The federal cases plaintiff cites for his claim that the effective vindication theory is well established at the federal level are “irrelevant,” the defendant argues – each involved a federalstatutory right, not a state statute. Not only that – those cases hold that an arbitration agreement can’t be invalidated on the grounds that arbitration would somehow be a less desirable forum, since that conclusion embodies the kind of judicial skepticism of arbitration that the FAA was intended to end.
Gentry is no longer good law, the defendant argues; its test “derives its meaning from the fact that an agreement to arbitrate is at issue,” and besides, there’s no principled distinction between Gentry and Discover Bank.
Nor did Iskanian’s decision to bring a PAGA claim impact the enforceability of the party’s arbitration agreement. First, PAGA is an unconstitutional delegation of governmental power; second, the plaintiff’s claim is time-barred; and third, the opportunity to bring a PAGA claim on behalf of the State and fellow employees is neither mandatory, nor a substantive right.
The defendant next turns to the labor law issue, attacking D.R. Horton on multiple grounds. The “unambiguous” Federal right to pursue class or collective action doesn’t exist, defendant argues. “Concerted” activity means being engaged with other employees; a class or representative action was thus “the antithesis” of concerted action. Although the NLRB’s interpretations of federal labor law are traditionally given deference in the courts, the defendant argues that the courts owed no deference at all to the NLRB’s interpretation of the FAA.
The defendant concludes by attacking the plaintiff’s waiver claim. Defendant litigated when it was forced to by Gentry and immediately moved to compel when Concepcion was handed down, according to the defendant; there was no conduct inconsistent with an intent to arbitrate. Besides, plaintiff could show no prejudice from the delay, since merely being required to litigate isn’t enough under California law.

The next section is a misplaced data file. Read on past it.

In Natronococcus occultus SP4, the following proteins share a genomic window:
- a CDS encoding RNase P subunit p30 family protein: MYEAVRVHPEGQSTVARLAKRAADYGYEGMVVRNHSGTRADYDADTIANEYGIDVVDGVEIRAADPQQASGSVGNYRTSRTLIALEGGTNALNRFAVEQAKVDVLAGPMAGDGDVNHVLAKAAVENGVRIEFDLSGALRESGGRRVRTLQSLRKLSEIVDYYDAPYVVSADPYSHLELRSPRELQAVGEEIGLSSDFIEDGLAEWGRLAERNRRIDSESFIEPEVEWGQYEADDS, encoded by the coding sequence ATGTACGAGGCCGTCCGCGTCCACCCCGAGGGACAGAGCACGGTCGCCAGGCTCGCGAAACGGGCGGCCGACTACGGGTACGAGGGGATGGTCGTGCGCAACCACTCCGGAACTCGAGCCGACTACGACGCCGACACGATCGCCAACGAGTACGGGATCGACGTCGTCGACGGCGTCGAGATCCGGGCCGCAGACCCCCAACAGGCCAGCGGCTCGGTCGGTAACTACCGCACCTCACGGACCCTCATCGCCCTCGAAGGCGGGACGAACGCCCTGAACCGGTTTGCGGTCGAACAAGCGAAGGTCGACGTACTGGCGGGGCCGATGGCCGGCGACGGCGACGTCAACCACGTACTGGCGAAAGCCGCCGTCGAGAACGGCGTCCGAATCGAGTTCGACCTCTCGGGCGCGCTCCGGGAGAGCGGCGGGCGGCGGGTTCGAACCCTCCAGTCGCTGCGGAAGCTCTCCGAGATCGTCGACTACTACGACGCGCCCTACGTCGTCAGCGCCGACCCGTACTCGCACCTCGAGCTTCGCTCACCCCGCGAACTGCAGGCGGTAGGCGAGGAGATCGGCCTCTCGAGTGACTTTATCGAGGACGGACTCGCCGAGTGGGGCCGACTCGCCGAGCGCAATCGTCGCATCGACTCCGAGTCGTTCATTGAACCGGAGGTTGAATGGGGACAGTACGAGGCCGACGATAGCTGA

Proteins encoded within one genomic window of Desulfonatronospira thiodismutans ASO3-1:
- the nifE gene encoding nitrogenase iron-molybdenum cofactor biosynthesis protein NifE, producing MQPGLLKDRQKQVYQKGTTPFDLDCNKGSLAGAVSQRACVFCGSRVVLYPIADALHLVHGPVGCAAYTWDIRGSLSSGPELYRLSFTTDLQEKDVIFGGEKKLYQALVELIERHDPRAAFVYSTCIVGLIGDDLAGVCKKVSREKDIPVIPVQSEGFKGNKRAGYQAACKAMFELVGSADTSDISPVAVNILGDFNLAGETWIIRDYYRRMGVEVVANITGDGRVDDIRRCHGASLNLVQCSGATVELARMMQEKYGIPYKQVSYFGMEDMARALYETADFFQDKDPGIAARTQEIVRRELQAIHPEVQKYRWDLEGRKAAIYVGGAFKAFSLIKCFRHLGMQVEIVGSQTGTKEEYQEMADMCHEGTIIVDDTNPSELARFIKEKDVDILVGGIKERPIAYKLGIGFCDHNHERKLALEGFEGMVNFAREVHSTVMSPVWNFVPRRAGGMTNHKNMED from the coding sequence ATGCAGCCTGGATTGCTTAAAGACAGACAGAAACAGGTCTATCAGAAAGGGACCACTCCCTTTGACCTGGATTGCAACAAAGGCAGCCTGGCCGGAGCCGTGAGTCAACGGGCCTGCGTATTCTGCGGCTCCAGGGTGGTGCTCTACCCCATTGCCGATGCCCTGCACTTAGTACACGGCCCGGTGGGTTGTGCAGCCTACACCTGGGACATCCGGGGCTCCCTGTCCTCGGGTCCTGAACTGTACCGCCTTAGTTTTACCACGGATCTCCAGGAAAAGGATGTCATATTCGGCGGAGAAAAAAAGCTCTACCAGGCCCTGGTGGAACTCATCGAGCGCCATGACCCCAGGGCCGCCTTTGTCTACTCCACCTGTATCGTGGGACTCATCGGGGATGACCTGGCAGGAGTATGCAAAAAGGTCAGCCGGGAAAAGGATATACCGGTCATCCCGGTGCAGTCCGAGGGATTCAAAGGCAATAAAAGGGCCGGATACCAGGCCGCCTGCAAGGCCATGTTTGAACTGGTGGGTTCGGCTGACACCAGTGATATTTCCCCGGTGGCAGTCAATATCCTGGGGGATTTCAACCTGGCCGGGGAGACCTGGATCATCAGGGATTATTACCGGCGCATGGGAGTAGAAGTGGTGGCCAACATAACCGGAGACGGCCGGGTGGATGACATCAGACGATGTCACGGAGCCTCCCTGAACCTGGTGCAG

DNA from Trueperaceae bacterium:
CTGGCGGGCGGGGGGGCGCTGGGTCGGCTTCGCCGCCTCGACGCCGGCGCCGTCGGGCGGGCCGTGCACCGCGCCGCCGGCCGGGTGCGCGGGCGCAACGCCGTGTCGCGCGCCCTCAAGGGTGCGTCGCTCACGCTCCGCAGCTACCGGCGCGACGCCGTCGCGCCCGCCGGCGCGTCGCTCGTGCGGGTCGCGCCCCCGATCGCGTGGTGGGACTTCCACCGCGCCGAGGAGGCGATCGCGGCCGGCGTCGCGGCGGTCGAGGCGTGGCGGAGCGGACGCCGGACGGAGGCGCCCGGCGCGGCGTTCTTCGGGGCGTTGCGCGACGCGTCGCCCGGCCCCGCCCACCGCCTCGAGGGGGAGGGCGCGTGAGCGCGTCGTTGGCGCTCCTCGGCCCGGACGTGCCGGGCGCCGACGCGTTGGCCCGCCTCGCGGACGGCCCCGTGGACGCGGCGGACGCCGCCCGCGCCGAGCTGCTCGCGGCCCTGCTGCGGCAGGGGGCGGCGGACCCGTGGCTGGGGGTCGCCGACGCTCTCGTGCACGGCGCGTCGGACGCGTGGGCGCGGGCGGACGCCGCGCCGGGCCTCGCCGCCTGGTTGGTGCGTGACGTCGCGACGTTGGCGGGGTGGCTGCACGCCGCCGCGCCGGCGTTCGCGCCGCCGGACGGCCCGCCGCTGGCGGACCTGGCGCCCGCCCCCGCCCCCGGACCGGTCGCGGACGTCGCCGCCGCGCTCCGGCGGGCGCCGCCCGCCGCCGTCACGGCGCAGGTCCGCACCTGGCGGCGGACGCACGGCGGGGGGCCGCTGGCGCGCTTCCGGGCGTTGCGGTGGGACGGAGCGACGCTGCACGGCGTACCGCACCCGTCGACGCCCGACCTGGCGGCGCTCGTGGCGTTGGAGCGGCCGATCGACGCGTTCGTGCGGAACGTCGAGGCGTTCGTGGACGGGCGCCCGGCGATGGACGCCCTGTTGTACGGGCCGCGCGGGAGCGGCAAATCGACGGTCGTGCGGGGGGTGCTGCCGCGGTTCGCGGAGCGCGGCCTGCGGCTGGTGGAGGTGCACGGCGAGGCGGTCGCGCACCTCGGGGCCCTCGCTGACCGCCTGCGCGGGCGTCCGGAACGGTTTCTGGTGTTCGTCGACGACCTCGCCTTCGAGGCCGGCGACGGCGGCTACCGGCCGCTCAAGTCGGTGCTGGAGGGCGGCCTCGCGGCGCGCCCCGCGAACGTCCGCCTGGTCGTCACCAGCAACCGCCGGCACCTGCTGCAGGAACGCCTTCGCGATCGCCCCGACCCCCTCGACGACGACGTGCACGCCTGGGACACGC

The plaintiff replies that the defendant “misunderstands Mr. Iskanian’s argument.” Conducting a class action is not a substantive right, plaintiff argues, but “the availability of class actions is sometimes essential to the vindication of substantive rights.” Concepcion didn’t settle the issue, he claims, since if it did, “the Court’s decision to receive full briefing and argument” in Italian Colors “would be inexplicable.” According to the plaintiff, the defendant’s constitutional and statute of limitations challenges to the PAGA claims are not properly before the Court.
As for defendant’s remark that plaintiff remained free to bring an individual PAGA claim, plaintiff responds that “all PAGA claims are representative claims.” Even if the parties’ agreement permitted such an action, the plaintiff argues, it still bars “a substantial portion of the recovery PAGA authorizes” – penalties for the State or other employees.
The plaintiff closes its reply by again arguing that the agreement violates federal labor law, and that defendant has waived its right to arbitrate anyway. The plaintiff notes that even reversal of D.R. Horton by the Fifth Circuit (which has now happened) wouldn’t settle the labor law issue, since the losing party would seek Supreme Court review, and the NLRB doesn’t follow adverse opinions in cases not involving the same parties anyway.
Iskanian will be argued tomorrow morning at 9:00 A.M. West Coast time in the Third Floor Courtroom of the Ronald Reagan State Office Building, 300 South Spring Street, North Tower, Los Angeles.